Notes from the the II Encuentro Internacional TIC para la Cooperación al Desarrollo (Development Cooperation 2.0: II International Meeting on ICT for Development Cooperation) held in Gijón, Spain, on February 10-12th, 2009. More notes on this event: cooperacion2.0_2009. More notes on this series of events: cooperacion2.0.

Round table: Innovative Uses of Mobile ICTs for Development

Merryl Ford, Emerging Innovations Group of the Meraka Institute of the Council for Scientific and Industrial Research (CSIR).

Mobile voice Wikipedia (MobiLed: you send an SMS to the mobile Wikipedia with the name of an article, and a voice reads you the whole article on your mobile phone.

Remote tutors that, through SMS, help kids in their Maths homework.

We have to de-skill the process of mobile application creation, thus why at Meraka they’re creating open source platforms for people to code mobile applications without much knowledge on developing applications.

Kentaro Toyama, Microsoft Research India (MSR India)

(disclaimer: he’s going to play the devil’s advocate)

The focus on putting development first, and then technology. If we speak about “M4D”, we’re putting technology first. Unless you have a strong interest in mobile phones (e.g. you’re working for Nokia) you should focus on what’s available, not just on a specific technology. Development is about human and institution capacity.

On the other hand, there’s also even more simple and broadly accepted technology than mobiles: television, community radio… so we should also focus in these if our arguments are cost, simplicity, broad usage and so.

There’s hype around M4D as there was hype about telecentres 15 years ago. It just does not make sense to fund projects that explicitly (ex ante) have to be run by mobile phones. And this happens. And this is hype.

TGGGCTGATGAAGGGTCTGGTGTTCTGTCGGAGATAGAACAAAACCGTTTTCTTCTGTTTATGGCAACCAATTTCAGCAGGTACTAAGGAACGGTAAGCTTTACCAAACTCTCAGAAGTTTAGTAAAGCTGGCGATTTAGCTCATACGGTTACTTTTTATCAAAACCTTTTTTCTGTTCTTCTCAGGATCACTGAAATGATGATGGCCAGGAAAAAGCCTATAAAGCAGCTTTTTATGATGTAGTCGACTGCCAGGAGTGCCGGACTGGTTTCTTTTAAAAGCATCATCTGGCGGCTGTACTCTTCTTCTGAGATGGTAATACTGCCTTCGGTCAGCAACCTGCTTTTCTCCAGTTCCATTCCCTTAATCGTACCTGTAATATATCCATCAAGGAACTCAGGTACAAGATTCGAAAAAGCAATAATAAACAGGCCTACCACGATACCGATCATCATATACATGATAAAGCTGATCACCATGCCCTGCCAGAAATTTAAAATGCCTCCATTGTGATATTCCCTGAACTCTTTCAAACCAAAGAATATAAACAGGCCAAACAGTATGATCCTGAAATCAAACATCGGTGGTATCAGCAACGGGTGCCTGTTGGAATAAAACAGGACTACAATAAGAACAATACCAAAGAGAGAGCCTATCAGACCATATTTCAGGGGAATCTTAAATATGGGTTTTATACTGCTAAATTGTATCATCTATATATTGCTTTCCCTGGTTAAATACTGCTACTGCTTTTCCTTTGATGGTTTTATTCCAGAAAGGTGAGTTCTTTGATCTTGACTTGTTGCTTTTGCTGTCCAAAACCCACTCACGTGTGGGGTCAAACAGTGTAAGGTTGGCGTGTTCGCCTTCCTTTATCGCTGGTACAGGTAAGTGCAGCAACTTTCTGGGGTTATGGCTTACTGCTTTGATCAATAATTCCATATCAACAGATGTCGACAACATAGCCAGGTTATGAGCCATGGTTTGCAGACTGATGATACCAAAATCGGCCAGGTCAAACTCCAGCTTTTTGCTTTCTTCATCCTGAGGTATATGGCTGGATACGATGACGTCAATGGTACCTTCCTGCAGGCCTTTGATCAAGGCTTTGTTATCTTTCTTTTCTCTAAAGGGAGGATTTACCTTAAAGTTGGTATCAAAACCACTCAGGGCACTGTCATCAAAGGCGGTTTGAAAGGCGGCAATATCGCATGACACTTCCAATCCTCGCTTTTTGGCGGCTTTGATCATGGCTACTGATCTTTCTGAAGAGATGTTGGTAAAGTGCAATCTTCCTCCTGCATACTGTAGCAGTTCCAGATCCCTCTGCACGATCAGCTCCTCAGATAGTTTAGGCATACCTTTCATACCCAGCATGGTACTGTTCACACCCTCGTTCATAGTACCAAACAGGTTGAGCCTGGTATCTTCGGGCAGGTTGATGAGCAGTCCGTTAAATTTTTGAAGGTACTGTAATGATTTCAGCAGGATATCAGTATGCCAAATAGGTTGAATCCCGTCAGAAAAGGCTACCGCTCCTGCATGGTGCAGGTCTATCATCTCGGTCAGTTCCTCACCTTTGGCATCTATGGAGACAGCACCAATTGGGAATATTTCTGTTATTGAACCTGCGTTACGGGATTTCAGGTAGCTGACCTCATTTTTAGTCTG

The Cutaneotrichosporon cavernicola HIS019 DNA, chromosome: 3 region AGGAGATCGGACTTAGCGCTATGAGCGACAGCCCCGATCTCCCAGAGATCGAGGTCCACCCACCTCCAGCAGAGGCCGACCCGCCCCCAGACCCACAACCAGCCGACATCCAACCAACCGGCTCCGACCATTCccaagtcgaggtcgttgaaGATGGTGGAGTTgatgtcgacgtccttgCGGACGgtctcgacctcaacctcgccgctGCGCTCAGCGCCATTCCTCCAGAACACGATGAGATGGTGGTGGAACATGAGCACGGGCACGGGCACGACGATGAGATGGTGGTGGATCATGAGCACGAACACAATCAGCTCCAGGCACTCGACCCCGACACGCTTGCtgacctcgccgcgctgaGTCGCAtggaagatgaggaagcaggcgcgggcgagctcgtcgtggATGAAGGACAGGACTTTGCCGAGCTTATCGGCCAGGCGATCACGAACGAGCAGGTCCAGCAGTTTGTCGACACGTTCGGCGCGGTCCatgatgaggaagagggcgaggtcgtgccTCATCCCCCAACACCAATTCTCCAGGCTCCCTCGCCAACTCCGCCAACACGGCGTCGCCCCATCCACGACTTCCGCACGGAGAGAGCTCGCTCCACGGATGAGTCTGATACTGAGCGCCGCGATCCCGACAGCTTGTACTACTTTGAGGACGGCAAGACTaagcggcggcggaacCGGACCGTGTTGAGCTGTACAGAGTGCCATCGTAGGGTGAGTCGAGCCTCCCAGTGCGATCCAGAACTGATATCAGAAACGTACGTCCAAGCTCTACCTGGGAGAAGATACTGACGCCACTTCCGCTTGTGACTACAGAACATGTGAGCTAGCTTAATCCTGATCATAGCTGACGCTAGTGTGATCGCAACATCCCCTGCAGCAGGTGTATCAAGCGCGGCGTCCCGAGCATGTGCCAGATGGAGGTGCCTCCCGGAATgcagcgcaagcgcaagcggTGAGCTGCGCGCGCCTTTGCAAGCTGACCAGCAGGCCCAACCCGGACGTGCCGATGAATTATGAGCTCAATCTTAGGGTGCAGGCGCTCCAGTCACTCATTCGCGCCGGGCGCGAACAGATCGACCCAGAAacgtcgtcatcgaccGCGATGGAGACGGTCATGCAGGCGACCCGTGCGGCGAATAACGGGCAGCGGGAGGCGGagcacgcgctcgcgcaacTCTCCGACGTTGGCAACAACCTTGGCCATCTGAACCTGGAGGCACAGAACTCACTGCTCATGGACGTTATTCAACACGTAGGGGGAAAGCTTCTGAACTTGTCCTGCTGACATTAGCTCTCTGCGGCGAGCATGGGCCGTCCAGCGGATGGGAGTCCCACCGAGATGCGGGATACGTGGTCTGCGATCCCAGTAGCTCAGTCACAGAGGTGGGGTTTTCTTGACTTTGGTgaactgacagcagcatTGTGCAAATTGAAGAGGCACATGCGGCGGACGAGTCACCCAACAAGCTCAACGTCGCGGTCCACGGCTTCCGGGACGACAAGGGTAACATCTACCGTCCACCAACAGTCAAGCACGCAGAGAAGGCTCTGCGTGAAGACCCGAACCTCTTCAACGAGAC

Oleg Petrov, e-Development Thematic Group of World Bank

(in kindest answer to Toyama) The mobile phone is the new sibling, the new tool in the development toolbox. Enthusiasm vs. hype. It’s just enthusiasm, and other technologies, just like siblings, are “jealous” of the newcomer. But it’s a powerful tool indeed. We have not for forget about everything but mobile phones, but as a new tool, it deserves special exploration to determine its real potential and weaknesses.

The World Bank has plenty of projects that follow this excitement to test M4D: for health, for education, etc. We need a community of practice, ways to test this technology. Raise awareness and also move forward in the next direction of building toolkits, making it simple.

If you just look at the human side of development, you’re likely to miss (or not be up-to-date) state-of-the-art technological developments that might give you hints or ideas on how to solve human problems.

Jan Blom, Nokia Research Center – India